"..that a manager who previously worked for a large firm will be given a contract with a higher sensitivity than a manager who previously worked for a small firm. We find significant statistical support for this hypothesis."
Interesting stuff. If I were a general manager of a professional sports team, I would definitely want to read this one.

Cite: Sung, Jaeyoung and Swan, Peter L.,Executive Pay, Talent and Firm Size(August 23, 2008).
Available at SSRN:

Friday, August 22, 2008

Study Examines The Psychology Behind Students Who Don't Cheat

Study Examines The Psychology Behind Students Who Don't Cheat:
"People who don’t cheat “have a more positive view of others,” said Sara Staats, co-author of the research and professor of psychology at Ohio State University’s Newark campus.

“They don’t see as much difference between themselves and others.”

In contrast, those who scored lower on courage, empathy and honesty – and who are more likely to report that they have cheated -- see other students as cheating much more often than they do, rationalizing their own behavior, Staats said"
Interesting from a classroom perspective, but also there has to be a some similar relationship with respect to on cheating on taxes, or not disclosing real information, or lying to regulators/auditors etc.

Some interesting stats stemming from Mortgage Meltdown

The topic that dominated last year's classes is still at the center of attention as classes begin here this Monday. The names have changed (last August we were talking about Bear), but the basic underlying story is the same. Moreover, the size of the problem is better known now.

Burdened by Mortgages, Lehman’s Options Narrow -
"In the last 12 months, Freddie’s stock price has dropped 95 percent. During that period, Lehman has fallen 76 percent. The Standard & Poor’s financial index has lost 42 percent...Merrill Lynch is down 68 percent and Citigroup is down 64 percent"
While the article focuses on Lehman who has problems due to its smaller size and concentration of mortgages, some of the more interesting stats are industry-wide numbers. Some short look-ins:
"According to data Standard & Poor’s...more than 41 percent of the subprime mortgages made in 2006 are delinquent....Mortgages to people with credit one rung higher than subprime, called Alt-A, are also being hammered. Standard & Poor’s estimates that more than 21 percent of such mortgages made in 2006 are delinquent."
Of course the mortgage problems have led to other problems for Wall Street firms. For instance fewer new issues are being sold which reduces fee income to the banks.
"According to Goldman Sachs research, debt underwriting...has fallen off a cliff....asset- backed issues have fallen 80 percent...and mortgage-backed offerings are off 87 percent."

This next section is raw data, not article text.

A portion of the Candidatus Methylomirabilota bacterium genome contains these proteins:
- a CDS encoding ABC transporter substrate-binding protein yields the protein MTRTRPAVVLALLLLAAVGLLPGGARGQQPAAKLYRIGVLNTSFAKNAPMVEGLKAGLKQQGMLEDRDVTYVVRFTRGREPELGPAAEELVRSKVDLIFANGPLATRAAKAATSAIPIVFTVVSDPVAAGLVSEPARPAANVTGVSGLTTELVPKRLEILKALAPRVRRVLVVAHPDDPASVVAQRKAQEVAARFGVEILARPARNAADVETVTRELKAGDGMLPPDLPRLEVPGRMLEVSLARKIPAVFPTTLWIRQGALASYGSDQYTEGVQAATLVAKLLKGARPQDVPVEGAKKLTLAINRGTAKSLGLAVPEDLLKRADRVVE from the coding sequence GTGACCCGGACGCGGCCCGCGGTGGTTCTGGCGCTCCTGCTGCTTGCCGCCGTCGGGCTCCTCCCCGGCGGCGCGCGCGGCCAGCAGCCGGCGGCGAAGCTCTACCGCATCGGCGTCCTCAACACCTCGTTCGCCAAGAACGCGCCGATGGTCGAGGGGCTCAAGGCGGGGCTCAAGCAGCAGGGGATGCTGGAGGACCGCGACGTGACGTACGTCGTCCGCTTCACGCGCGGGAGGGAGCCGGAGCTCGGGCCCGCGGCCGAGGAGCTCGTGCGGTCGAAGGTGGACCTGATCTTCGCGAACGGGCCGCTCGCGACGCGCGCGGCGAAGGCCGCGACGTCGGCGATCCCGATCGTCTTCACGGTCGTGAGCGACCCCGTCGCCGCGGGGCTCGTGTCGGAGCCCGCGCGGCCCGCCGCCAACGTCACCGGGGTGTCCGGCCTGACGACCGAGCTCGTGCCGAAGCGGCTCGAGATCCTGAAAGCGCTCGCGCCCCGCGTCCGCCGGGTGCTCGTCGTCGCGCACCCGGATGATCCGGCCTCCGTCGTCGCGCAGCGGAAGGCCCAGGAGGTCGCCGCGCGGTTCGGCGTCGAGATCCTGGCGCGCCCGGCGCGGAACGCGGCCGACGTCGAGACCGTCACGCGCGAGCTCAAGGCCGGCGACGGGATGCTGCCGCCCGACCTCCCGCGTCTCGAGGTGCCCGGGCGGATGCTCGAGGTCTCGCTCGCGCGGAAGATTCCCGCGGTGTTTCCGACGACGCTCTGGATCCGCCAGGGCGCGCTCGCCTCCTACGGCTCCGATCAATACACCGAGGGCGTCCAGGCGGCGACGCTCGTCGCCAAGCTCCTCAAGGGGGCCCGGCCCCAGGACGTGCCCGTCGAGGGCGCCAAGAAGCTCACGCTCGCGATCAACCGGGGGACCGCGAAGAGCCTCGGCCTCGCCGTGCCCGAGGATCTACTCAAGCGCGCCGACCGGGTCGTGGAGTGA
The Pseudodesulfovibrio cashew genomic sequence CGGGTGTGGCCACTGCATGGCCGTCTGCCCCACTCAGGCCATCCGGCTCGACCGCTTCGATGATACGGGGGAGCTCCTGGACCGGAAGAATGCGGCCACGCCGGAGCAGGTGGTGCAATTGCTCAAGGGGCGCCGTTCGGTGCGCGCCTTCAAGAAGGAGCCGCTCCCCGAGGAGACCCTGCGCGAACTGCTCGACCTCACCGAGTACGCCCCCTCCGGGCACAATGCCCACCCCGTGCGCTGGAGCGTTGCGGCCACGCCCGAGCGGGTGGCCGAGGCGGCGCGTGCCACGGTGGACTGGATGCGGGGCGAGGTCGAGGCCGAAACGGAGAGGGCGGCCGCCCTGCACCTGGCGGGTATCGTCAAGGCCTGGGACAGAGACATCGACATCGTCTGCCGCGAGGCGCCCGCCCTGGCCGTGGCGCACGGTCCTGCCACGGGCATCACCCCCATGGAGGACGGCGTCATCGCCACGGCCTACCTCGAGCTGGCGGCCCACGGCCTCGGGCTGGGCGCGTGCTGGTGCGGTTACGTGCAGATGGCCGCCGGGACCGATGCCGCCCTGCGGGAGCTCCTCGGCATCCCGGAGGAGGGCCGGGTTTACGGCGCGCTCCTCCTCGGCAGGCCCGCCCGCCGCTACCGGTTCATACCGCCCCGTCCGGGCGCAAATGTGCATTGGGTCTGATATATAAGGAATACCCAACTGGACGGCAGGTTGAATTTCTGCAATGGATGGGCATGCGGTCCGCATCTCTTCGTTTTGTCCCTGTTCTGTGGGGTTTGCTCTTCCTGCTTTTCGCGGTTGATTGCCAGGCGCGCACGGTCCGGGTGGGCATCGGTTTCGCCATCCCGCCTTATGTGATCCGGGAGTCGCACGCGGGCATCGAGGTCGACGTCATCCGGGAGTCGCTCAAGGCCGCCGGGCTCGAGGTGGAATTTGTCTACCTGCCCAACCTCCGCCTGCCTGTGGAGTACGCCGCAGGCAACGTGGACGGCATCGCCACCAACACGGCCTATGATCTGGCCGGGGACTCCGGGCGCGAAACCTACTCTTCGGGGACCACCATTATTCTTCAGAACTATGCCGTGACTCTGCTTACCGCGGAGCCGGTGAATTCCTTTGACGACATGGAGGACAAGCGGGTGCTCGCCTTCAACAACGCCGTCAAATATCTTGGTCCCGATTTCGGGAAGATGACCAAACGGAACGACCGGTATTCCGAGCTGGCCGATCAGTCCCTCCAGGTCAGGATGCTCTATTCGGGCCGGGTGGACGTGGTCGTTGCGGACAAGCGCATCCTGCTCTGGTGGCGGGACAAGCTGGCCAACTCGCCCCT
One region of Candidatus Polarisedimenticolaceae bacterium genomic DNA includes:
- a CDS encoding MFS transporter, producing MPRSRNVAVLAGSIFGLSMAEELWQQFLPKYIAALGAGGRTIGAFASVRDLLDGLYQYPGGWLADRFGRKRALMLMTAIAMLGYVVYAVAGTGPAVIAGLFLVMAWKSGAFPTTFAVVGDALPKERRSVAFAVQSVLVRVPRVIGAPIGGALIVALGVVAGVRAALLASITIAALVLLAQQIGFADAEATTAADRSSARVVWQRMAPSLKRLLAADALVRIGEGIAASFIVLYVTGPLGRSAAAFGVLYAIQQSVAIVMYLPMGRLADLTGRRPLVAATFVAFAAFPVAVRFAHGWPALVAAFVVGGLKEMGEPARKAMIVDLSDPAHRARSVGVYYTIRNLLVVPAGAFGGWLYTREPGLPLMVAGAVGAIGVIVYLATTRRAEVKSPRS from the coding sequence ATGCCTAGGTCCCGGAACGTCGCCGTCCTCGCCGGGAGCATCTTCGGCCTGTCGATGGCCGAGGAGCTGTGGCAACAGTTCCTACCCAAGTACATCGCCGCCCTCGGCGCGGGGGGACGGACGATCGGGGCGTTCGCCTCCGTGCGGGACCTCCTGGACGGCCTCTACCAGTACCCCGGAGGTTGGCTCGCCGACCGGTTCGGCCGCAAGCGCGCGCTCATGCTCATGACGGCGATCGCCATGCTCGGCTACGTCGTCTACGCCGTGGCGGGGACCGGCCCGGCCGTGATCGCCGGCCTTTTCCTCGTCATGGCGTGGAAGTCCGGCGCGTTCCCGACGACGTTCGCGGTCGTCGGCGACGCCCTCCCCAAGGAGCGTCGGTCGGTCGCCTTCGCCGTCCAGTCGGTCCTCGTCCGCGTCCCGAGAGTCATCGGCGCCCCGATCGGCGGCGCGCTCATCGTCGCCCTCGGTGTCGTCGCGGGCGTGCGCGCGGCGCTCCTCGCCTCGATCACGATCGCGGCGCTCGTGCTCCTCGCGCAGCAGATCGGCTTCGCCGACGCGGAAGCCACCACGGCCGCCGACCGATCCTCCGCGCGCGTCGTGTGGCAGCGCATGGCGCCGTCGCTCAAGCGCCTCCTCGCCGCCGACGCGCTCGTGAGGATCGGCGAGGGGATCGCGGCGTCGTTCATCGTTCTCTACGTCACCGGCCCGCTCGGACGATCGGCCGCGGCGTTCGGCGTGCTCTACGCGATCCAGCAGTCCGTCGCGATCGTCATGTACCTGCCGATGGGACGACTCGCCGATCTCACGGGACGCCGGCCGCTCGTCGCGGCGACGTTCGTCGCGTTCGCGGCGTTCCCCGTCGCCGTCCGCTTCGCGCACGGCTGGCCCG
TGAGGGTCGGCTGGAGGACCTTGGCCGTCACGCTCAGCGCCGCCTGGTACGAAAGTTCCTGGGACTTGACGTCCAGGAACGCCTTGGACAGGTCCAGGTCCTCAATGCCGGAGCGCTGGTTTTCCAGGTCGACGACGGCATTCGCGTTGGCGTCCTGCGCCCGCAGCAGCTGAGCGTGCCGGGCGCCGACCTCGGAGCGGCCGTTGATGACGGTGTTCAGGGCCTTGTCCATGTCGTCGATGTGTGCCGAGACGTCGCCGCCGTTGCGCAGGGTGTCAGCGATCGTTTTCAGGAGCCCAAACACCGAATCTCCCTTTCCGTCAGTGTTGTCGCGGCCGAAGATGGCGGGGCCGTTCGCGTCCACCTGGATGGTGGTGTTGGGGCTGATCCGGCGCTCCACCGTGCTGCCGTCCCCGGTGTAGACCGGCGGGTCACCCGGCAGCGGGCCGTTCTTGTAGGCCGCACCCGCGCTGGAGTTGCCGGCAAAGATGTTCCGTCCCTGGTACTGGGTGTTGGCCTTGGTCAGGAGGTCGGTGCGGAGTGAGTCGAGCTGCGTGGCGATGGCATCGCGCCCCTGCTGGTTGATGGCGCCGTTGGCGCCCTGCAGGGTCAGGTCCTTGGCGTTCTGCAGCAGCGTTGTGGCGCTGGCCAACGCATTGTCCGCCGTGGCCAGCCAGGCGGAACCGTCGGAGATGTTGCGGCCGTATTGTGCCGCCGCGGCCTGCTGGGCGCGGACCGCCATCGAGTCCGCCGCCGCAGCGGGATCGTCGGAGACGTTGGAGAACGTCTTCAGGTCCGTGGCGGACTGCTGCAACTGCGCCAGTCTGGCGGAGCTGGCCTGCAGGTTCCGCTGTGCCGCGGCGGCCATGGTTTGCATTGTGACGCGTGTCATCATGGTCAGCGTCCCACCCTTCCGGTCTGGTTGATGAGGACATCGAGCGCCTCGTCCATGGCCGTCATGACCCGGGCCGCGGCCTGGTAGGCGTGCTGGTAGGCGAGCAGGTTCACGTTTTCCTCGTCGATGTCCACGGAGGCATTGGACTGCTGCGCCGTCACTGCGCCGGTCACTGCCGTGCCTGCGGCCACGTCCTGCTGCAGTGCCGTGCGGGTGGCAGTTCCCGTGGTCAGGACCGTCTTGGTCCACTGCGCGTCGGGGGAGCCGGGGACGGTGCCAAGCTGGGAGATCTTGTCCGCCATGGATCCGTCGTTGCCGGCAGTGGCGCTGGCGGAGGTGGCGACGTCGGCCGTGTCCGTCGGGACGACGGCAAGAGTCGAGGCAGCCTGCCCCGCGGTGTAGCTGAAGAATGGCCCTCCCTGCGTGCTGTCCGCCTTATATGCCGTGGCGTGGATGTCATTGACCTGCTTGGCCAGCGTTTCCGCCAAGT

Wednesday, August 20, 2008

Hedging jet fuel prices at airlines

Airline hedging has been a topic of discussion on the FinanceProfessorblog since its inception. With volatile energy prices, it is now a hot topic within the airlines as well. Here is a look at the discussion from FlightGlobal.

Hedge your bets:
"A large part of deciding whether or not to hedge comes down to the way in which ­airlines view hedging. Those that see it as an insurance policy which enables them to ­foresee exactly what they will be paying for fuel, therefore avoiding any nasty shocks, are the most likely to implement long-term fuel hedging strategies.

'Airlines should look at hedging as a ­strategic device that keeps them on an even keel and avoids extremes,' says Leo Drollas, deputy executive director and chief ­economist at the London-based Centre for Global Energy Studies. But he adds that there is a tendency for airlines to hedge tactically rather than ­strategically, meaning they are 'either too heavily hedged or too light on hedging, so they lurch from one situation to another'."
The article also gives some real world examples. For instance from Lufthansa (who I recently flew to Barcelona)

"One airline that follows a strategic approach to fuel hedging and has done so since 1990 is Lufthansa. "Our hedging programme is designed to shield the airline from the adverse impact of the market," says Lufthansa vice-president corporate fuel management Helmut Fredrich. "Our strategy is that we are not ­speculating if there is a low [fuel] price environment. The aim is to mitigate the effects of changing oil prices to give Lufthansa time to adjust to different levels. We start 24 months out, building up our hedges by 5% a month so that after 18 months up to 85-90% of demand is hedged." This means 90% of Lufthansa's fuel is hedged for the coming six months, while 54% is so far hedged for 2009."
Good stuff. Well worth the read (it is fast).

Thursday, August 14, 2008

SEC short selling rule made little impact: studies | Deals | Regulatory News | Reuters

Do you remember in July when regulators imposed short sale restrictions on 19 financial stocks due to fears of the stocks collapsing and thus leading to a market-wide panic? Well the constraints were recently lifted and now Arturo Bris finds that the regulations did little good and even hurt efficiency.

SEC short selling rule made little impact: studies | Deals | Regulatory News | Reuters: "study from Arturo Bris, a finance professor at IMD business school in Lausanne, Switzerland, found that, even controlling for short selling, market efficiency had deteriorated more for the 19 stocks affected by the rule than for other comparable U.S. financial stocks."